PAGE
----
Precious Cast, Plot, Review and Much More
With sheer audacity and utter authenticity, director Lee Daniels tackles “Push: Based on the Novel by Sapphire” and creates an unforgettable film that sets a new standard for cinema of its kind. Precious Jones (Gabourey “Gabby” Sidibe) is a high-school girl with nothing working in her favor. She is pregnant with her father’s child – for the second time. She can’t read or write, and her schoolmates tease her for being fat. Her home life is a horror, ruled by a mother (Mo’Nique) who keeps her imprisoned both emotionally and physically. Precious’s instincts tell her one thing: if she’s ever going to break from the chains of ignorance, she will have to dig deeply into her own resources
Don’t be fooled: “Push: Based on the Novel by Sapphire” is not a film that languishes in the silence of depression; rather, it pulses with the kind of energy that can only be produced from wrath and optimism. The entire cast is incredible; they provide a fireball of honest passion. Daniels has wrung distinctive performances from them, riveting you to your chair and leaving you too stunned to breathe. You’d probably miss Precious if you passed her on the street. When her narrative is portrayed, as Daniels does in this brave film, you are left with an unforgettable image of a young woman who finds the courage to turn her life about with creativity, comedy, and tenacity.
- Gabourey Sidibe as Precious (as Gabourey Sidibe)
- Mo Nique as Mary
- Paula Patton as Ms. Rain
Mariah Carey as Mrs. Weiss
Sherri Shepherd as Cornrows
Stephanie Andujar as Rita
Chyna Layne as Rhonda
Amina Robinson as Jermaine
Xosha Roquemore as Joann
Role of Precious Cast
Mo’Nique plays Mary, Precious’ chain-smoking couch-potato mother who treats her child like a domestic servant and ignores years of maltreatment. Ms. Rain, Precious’ teacher, is played by Paula Patton, who sees through the girl’s moody seclusion and vulgarities and wonders what anguish it may be covering. Ms. Weiss is played by Mariah Carey.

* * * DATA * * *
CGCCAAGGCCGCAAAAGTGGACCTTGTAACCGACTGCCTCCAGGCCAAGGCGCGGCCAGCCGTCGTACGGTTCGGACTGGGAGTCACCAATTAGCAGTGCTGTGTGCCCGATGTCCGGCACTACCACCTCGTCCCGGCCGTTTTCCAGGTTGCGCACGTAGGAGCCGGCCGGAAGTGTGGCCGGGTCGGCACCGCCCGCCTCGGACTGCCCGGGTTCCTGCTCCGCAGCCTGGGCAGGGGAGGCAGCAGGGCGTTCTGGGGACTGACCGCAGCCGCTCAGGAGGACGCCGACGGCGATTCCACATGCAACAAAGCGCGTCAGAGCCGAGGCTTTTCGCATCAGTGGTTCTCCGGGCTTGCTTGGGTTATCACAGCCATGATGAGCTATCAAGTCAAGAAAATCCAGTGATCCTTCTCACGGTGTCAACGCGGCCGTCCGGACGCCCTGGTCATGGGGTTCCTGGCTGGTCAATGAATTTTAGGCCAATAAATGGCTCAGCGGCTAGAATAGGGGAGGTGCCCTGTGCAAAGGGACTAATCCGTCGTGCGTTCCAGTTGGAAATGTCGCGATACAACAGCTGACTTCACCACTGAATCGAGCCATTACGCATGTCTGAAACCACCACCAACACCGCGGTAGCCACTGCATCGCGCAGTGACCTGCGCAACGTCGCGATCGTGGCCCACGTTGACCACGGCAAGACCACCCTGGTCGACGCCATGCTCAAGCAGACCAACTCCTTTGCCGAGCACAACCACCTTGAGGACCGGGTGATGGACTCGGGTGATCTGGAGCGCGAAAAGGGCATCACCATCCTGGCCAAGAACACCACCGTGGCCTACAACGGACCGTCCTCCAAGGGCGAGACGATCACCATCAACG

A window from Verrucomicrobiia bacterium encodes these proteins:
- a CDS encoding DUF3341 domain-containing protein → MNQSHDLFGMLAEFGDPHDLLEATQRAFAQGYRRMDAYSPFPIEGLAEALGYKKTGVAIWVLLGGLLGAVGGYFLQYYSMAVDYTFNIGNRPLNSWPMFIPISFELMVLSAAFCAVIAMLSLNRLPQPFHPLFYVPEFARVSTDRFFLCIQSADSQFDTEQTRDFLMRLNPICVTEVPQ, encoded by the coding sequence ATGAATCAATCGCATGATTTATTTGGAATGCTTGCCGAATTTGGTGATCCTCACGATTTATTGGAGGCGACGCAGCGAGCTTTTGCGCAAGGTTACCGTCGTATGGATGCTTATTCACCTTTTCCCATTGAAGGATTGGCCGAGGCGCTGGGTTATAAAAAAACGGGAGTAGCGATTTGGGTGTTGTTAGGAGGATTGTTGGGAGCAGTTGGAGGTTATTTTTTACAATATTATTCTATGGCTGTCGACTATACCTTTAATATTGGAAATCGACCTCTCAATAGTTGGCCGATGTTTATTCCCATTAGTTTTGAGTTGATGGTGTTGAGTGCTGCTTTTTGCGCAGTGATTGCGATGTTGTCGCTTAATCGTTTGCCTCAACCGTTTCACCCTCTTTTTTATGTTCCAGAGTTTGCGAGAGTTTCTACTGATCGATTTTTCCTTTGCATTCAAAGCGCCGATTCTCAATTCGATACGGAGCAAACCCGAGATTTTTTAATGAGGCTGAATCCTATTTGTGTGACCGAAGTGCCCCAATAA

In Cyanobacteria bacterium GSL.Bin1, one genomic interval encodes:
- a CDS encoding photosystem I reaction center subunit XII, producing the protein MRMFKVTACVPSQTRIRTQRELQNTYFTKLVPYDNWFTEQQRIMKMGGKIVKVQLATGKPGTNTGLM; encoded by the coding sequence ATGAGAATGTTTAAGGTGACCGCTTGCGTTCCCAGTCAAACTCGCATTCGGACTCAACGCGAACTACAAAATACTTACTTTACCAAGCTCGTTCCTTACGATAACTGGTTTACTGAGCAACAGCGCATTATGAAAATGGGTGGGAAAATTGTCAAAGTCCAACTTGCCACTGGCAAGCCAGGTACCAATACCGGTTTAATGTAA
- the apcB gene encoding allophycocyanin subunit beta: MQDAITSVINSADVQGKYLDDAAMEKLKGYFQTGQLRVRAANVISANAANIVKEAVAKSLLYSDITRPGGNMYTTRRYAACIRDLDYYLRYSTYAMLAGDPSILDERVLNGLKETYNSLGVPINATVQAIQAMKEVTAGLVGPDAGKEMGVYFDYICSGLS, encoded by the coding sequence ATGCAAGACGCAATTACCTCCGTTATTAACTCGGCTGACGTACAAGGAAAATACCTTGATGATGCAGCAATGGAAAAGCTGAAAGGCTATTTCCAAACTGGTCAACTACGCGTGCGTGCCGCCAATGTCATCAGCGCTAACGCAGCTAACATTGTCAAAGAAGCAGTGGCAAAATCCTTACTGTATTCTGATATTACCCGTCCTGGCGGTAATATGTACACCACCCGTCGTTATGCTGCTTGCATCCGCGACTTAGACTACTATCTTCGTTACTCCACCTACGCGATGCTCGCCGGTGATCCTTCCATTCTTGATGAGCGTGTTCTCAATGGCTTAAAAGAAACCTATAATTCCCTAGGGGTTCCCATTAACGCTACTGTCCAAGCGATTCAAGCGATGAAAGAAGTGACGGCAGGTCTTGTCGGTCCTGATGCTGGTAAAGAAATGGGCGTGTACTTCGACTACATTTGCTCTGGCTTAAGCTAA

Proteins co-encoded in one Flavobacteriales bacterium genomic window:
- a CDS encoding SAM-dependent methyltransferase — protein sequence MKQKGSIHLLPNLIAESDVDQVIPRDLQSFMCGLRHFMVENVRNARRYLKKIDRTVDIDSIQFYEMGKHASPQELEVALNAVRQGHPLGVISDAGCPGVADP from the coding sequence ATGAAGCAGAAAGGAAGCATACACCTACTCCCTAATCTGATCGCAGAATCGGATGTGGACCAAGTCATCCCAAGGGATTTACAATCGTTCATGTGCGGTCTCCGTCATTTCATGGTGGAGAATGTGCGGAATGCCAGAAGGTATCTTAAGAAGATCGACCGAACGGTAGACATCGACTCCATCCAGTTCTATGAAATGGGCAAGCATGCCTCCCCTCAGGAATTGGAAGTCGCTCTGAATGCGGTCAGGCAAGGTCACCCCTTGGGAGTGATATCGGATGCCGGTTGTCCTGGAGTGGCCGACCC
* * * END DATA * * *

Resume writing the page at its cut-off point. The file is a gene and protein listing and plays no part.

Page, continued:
On paper, this casting appears almost cynical, as though reminiscent of old Hollywood days when stars were slid into “bit parts” with a smirk. However, the filmmaker, Lee Daniels, did not cast them for their names and does not make use of any of their star attributes. He expects them to take action.
He was able to look behind the surface and believe that they possessed the emotional strength to play these women, and he was correct. Daniels’ career began with the production of “Monster’s Ball,” in which Halle Berry abandoned her gloss and reached such dimensions that she won an Oscar. Daniels must have a sixth sense for talents that are about to bloom.
Carey and Patton have the same screen presence as Sidibe; the film places the girl at the heart of their attempt to retrieve her future. Why would a schoolteacher and a support worker go to such trouble to help? Every day, they must witness horrible abuse victims.
Review of Precious
There are numerous reasons to see a film. There is no one reason that is superior to another. Some individuals regard movies as ready for release, while others see them as ready to be challenged. Others go to the theatre to be inspired or to giggle when their everyday lives are dragging them down. Some people enjoy learning while watching movies, thus they choose documentaries or biopics. Others simply want to experience anything, anything, even if only for a few seconds. There’s a terrific movie out there that can supply you with motivation and inspiration or relaxation and escapism. When you buy a movie ticket, what counts most is not what you get out of it, but that you receive something in return.
The most obnoxious films aren’t always the worst made. The most terrible films aren’t always those with poor acting, screenplay, or set design; they’re pictures that squander your time. Precious is one such time waster. It’s acted well. Mo’nique deserves her Oscar nomination, even though, let’s be frank, it’s partly because she’s not wearing any makeup and much of her performance involves ranting and hurling objects at another actor. Oscar is crazy about it. Still, there’s a sequence near the conclusion of the film where she completely unravels that it’s difficult to see anyone else pulling off as effectively.
The film pays homage to Sidibe’s talent to elicit our empathy. Her work is yet another example of how some actors elicit emotions in ways that go beyond words and tactics. She so fully creates the Precious character that you question if she is similar to her.
You’re nearly taken aback when you meet Sidibe, who is charming, vivacious, and ten years older than her character. She’s nothing like Precious, yet in her first performance, she not only recognizes the role but also knows how to elicit sympathy from the instructor, the social worker, and us. I’m not sure how she accomplishes it, but there you have it.